United Kingdom
There seems to be some relief with the Coronavirus situation in the United Kingdom, as the death toll is slowing. However, deaths were at around 170 in the previous couple of days, showing that the Coronavirus grapples with the struggling country. The Bank of England recently held interest rates at 0.1%. However, they decided to expand its target stock of asset purchases to around $1.2 Trillion U.S. Dollars. Vivek Paul, U.K Chief Investment Strategist at BlackRock Investment Institute\, stated that "For an economy with the headwinds of rising Covid rates, a national lockdown. And a still-uncertain outlook on Brexit, a strong monetary and fiscal policy response is essential."

Canada continues to rack up Coronavirus cases with no end in sight. Canada recorded around 5,500 new cases, an all-time high, with Dr. Theresa Tam, Canada's top doctor stating that Canada is on track for 10,000 daily Coronavirus cases if Canada is unable to rein-in the Coronavirus resurgence in the coming weeks. Dr. Tam states "Fires are burning in so many different areas and now is the time to get those under control." The Senior Deputy Governor of the Bank of Canada, Carolyn Wilkins, stated that the Coronavirus's economic "scars" could be permanent without a concerted effort from all Canadians. Canada is also set to release CPI figures year over year for October the day after, with a market consensus of a slight decrease in the growth of the CPI to 0.9%.

Thursday, 19th November – Australia's Employment and Unemployment Rates

As Australia slowly opens up their businesses alongside Australia and New Zealand borders, businesses in Australia slowly grapple with a decrease in foot traffic alongside compliance with certain Coronavirus restrictions. With women primarily bearing the brunt of job losses in the early part of Australia's recession, Shadow Minister for Future Work, Clare O'Neil stating that "a tsunami is coming for workers in predominantly male industries" Australia is set to see a 30,000 decline in employment, alongside an increase in the unemployment rate to 7.2% from 6.9% last month.

Friday, 20th November – PboC's Interest Rate decision

China has been reluctant to implement significant monetary policy changes this past year, even during the Coronavirus pandemic, opting for quantitative easing and stimulus instead. As China is relatively ahead of its recovery compared to other countries, it is seen as the first to likely exit its emergency programs, potentially increasing the offshore Yuan. However, if there were a perfect time to cut rates, it would be now as China would be better positioned to take advantage of lower rates, propelling China's recovery. My theory is that the PBoC surprisingly cuts rates this week ahead.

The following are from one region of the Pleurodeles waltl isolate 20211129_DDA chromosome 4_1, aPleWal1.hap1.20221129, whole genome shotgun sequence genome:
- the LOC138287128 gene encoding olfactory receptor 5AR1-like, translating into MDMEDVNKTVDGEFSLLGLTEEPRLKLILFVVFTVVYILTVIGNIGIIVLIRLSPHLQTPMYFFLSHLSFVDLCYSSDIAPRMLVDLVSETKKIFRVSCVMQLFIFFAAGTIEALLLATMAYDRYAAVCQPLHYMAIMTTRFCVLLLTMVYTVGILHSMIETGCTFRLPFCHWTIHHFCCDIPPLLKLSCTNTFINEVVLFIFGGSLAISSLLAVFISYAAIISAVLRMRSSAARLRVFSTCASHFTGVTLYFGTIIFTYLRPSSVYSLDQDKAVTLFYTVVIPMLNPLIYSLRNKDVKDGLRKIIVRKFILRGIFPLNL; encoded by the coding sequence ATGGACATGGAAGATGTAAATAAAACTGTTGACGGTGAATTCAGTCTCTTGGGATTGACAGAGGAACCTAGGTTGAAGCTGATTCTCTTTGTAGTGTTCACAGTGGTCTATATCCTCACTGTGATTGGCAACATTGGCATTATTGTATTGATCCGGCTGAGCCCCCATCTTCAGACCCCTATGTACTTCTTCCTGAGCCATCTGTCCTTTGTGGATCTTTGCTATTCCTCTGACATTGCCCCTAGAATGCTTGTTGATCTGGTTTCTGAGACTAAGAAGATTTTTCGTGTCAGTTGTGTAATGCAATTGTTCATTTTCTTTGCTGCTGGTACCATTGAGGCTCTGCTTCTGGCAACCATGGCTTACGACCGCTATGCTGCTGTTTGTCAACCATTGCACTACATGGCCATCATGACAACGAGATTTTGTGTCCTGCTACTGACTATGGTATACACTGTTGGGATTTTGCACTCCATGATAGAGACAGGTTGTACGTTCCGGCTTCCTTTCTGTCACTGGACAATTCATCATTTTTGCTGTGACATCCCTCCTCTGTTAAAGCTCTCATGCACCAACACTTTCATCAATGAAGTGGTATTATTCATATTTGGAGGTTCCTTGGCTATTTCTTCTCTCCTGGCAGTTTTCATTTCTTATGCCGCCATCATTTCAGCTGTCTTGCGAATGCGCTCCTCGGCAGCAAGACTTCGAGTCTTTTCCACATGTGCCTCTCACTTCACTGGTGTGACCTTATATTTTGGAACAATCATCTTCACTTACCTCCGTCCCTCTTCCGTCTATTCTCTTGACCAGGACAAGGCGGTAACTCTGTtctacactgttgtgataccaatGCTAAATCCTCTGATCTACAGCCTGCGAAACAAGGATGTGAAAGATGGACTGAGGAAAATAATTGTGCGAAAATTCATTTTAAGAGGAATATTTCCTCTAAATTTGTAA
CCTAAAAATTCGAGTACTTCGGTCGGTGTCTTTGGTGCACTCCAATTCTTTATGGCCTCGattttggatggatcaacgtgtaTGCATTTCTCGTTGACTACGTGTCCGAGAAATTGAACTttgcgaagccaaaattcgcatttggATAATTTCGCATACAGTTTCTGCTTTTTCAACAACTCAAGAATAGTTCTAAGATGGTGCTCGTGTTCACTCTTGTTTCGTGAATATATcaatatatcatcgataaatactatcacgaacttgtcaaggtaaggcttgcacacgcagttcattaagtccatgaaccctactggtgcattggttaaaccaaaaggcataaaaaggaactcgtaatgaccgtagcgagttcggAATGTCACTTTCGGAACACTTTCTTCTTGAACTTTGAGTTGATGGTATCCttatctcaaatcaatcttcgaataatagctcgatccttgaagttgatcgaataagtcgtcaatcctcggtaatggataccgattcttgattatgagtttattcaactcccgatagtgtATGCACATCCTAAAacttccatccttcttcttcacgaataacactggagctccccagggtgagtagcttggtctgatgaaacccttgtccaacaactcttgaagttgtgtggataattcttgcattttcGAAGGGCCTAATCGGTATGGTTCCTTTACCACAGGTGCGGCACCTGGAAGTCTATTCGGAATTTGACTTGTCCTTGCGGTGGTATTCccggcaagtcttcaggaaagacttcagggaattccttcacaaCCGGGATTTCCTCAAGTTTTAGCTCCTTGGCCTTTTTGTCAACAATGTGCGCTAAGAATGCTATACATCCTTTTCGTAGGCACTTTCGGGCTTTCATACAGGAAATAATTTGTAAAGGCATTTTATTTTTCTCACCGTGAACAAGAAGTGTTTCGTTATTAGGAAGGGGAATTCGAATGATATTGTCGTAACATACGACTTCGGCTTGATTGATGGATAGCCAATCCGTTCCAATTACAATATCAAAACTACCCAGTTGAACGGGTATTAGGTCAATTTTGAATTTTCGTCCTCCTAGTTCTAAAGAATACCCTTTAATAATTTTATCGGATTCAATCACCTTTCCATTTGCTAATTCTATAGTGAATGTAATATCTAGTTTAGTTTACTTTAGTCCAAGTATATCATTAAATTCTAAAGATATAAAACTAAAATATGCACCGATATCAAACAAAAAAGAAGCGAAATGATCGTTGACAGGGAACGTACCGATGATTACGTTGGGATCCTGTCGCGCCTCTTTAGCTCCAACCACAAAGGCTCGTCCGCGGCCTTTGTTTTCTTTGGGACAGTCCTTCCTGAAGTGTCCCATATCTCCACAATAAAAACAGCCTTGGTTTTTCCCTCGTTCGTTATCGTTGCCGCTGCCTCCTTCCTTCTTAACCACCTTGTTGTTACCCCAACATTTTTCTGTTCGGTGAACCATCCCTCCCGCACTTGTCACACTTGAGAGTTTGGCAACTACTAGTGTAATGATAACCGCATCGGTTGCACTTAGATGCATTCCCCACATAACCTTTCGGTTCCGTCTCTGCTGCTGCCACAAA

Eyes on the vaccine this week ahead. Stay safe and Trade safe.

NZD/USD – What's In Store For The Kiwi?

The New Zealand dollar against the U.S. dollar is facing a critical fundamental event tomorrow: RBNZ's Interest Rate decision. New Zealand has been fortunate that the government's decision to go "hard and fast" has meant citizens have had relative freedom through Christmas and New Years'.

NZD/USD eying out RBNZ meeting

The NZD/USD is currently sitting at around 0.732, up around 1.37% over the past week. Bulls are looking for positive signs to take the pair 0.74 and higher, such as a lifting in the extraordinary bond purchases the RBNZ is engaging in.

NZD/USD Looking At Key Levels

New Zealand was also in a fortunate position that many of the country's citizens could afford. A lockdown and was employed through the lockdown.

With a mix of government support alongside jobs that enabled work from home, many citizens were in a position to save during the lockdown periods. Pair this with the Reserve Bank of New Zealand, removing loan to value ratios to stimulate the economy, and we have a legendary demand and house price increases across the board as investors and first home buyers take advantage of easy borrowing.

However, the RBNZ has realized that the temporary lifting of the loan-to-value ratio has done its course. They recently announced that they would place these restrictions back, requiring investors to have at least 40% of the house price they want to purchase as a deposit.

NZD/USD looking at any possible rate change

Now, analysts are looking at whether the RBNZ will translate viewpoint into monetary policy. As it stands, analysts predict the RBNZ to hold rates as is at 0.25%. If so, it is likely to state that they will be willing to keep rates well into 2022. A sudden rake hike makes signals the RBNZ may be more bullish on the New Zealand economy. Stephen Toplix, head of research at Bank of New Zealand in Wellington, stated that the RBNZ "simply must be less dovish" than it was in November because inflation has portrayed a more robust.. economy than was expected."

To be clear, house prices and housing demand are not an exact bearing of economic growth. Nor is it a mandate for the Reserve Bank of New Zealand. However, rampant leveraging in higher loan-to-value ratios implicitly affects an order the RBNZ does preside over: employment. To RBNZ, riskier loans place higher pressure on borrowers to make higher payments, possibly putting them into a position of insolvency from the smallest change in their financial conditions.

NZD/USD - A pair to watch tomorrow.